Children do not add difficulty and confusion to daily tasks; they multiply it, and multiply it on an exponential scale. Doing laundry with a toddler's "help" adds physical obstacles, interrupting questions, instruction for how they might help, un-doing of incorrectly-done "help", increased restraint in the midst of rising frustration and impatience, and a greater supply of determination to see the task through to the end. My creativity gives out after finding five different ways to say, "Please bring the toy to me." My ears are tired after hearing some rendition of, "Mommy, is that a ____?" for the twelfth time. My patience gives out after a boundary is drawn and reinforced four times in as many minutes.

Motherhood often means needing space away from your kids, but being worried about what havoc they might create in your absence. Sometimes the child can be isolated (stuck in a crib, closeted in their room with toys and a closed door) and sometimes the mom needs to be isolated (locking herself in the bathroom or out in the car, for instance). Days immediately after a vacation or a visit from grandparents or a sleepover w/ a friend will always be more draining.

The number of times you will be interrupted are proportional to the importance of the task and inversely proportional to the available timeline. --And speaking of timelines, I should peel my child away from the computer and get him some lunch (more decision-making!). It's already 2 o'clock.

April 05, 2010

On Writing

I've kept a journal since grade school. If ever I want to know who I was then, I can dip back into words that the 13-yr-old wrote and be her and my present self in the same moment. Words can be a time machine.

My memories are strongly rooted in physical sensations: sight, sound, smell, feel and taste. When I record the sensations, the memories spring up of their own accord. Just the words 'Jovan musk' conjure up a hug from my grandmother. Words can recreate experience and make the dead live again.

Find the right word can be a struggle. "The difference between the right word and its second cousin," said Mark Twain, "is the difference between the lightning and the lightning bug." It can physically hurt to find that right word. Sometimes a word is used to hold the place until you find the right word, but any writer can tell you which words fit their vision exactly and which ones still bother them. Words can be as finicky as finding the exact shade of oil for a portrait.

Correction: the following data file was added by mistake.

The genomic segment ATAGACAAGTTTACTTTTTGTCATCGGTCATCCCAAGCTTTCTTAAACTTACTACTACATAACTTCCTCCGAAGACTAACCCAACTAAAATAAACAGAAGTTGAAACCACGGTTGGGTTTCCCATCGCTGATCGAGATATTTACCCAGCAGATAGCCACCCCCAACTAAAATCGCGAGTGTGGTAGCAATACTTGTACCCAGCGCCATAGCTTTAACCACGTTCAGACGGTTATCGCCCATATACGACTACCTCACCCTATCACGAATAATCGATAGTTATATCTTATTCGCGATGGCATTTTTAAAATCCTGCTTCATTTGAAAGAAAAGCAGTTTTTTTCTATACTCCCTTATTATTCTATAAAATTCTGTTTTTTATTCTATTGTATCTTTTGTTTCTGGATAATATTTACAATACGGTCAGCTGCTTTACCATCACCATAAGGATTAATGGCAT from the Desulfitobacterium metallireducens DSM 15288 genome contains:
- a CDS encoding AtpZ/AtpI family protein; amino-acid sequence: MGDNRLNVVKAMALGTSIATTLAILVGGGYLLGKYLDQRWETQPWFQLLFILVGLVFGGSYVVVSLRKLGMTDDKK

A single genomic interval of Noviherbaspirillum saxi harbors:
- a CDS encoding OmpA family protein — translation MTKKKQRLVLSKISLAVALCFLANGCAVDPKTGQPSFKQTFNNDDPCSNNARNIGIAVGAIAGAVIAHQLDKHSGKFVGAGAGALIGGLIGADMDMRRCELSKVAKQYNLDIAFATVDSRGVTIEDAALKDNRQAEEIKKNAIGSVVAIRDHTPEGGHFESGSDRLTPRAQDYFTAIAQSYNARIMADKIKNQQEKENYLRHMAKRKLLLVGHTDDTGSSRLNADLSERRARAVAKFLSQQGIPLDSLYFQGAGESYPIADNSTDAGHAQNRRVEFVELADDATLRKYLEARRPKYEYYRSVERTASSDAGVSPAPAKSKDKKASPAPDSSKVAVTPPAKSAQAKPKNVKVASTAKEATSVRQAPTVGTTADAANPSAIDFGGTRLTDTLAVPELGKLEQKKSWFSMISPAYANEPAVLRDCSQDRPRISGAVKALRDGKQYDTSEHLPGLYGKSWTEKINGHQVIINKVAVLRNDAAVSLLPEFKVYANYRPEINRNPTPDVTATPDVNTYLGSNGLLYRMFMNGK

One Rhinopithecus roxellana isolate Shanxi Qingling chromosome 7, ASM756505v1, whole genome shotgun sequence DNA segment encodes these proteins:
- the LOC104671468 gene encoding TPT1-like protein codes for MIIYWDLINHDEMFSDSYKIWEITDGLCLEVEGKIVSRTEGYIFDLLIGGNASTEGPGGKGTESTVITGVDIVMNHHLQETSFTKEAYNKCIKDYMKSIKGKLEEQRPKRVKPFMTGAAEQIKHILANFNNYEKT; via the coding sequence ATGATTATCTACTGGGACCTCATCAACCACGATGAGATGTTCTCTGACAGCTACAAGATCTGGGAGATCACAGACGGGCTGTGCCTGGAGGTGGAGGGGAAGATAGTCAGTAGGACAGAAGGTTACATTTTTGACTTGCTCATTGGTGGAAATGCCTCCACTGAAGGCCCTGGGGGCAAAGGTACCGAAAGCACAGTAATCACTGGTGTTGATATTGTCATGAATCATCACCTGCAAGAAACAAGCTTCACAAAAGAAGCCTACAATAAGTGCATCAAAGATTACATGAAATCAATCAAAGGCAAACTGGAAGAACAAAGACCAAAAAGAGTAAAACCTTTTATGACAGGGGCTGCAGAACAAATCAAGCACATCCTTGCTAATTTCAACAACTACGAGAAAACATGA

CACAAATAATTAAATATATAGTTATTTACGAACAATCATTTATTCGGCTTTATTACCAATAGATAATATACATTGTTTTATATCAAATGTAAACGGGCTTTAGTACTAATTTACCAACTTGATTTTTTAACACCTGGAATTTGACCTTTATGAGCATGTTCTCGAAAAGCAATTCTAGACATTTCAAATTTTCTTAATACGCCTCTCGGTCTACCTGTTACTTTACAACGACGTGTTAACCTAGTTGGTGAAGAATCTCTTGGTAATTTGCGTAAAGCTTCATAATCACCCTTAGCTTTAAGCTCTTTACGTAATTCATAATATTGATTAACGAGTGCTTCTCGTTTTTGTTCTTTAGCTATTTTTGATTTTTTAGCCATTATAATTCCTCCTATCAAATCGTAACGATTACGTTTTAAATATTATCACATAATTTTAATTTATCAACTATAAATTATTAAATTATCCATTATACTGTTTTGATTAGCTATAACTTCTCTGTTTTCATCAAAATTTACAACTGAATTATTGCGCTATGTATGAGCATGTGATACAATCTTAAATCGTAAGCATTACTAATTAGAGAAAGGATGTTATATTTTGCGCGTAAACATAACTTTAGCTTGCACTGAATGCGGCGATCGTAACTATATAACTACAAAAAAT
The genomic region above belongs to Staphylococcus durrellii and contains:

Words and language are a gift. No other method in our world allows one person to describe an idea, no matter how esoteric and ephemeral, to a person centuries later. The writer will never know the reader; the reader will never see the writer. Only the words exist -- and in all likelihood, the writer will never know that those particular words are what changed the reader's life for all time.

The realization of these things could effectively stifle any perfectionist from ever putting text to page. Who can live up to that sort of burden and expectation? Writers can write for the market, to sell copy and make money. Writers can write for the public, to stroke pleasurable spots and affirm people where they are. Writers can also write for the most difficult audience of all: their own muse, their passions.

I write to fill an ache, a question inside me that seeks an answer. When I see a lack in my life or lives around me, I try to meet some of that need with words. To solve a problem, any good diagnostician knows that correct identification of the problem is necessary.

For now, life is busy. Chores must be done and meals must be made. Parenting requires a lot of hands-on discipline and damage control. Sometimes words simmer inside until they escape in a rush, inarticulate in their need to be said or written. Sometimes I procrastinate because I don't have anything to say that feels necessary. As my mom used to say, "If you can't say something in seven words, for heaven's sake don't say it in fifteen." Obfuscation and wordiness are not writing.

In words of one syllable: I have not been good at word craft as a job. I am not -- I must go. The word smith must give way to the mom. Once more.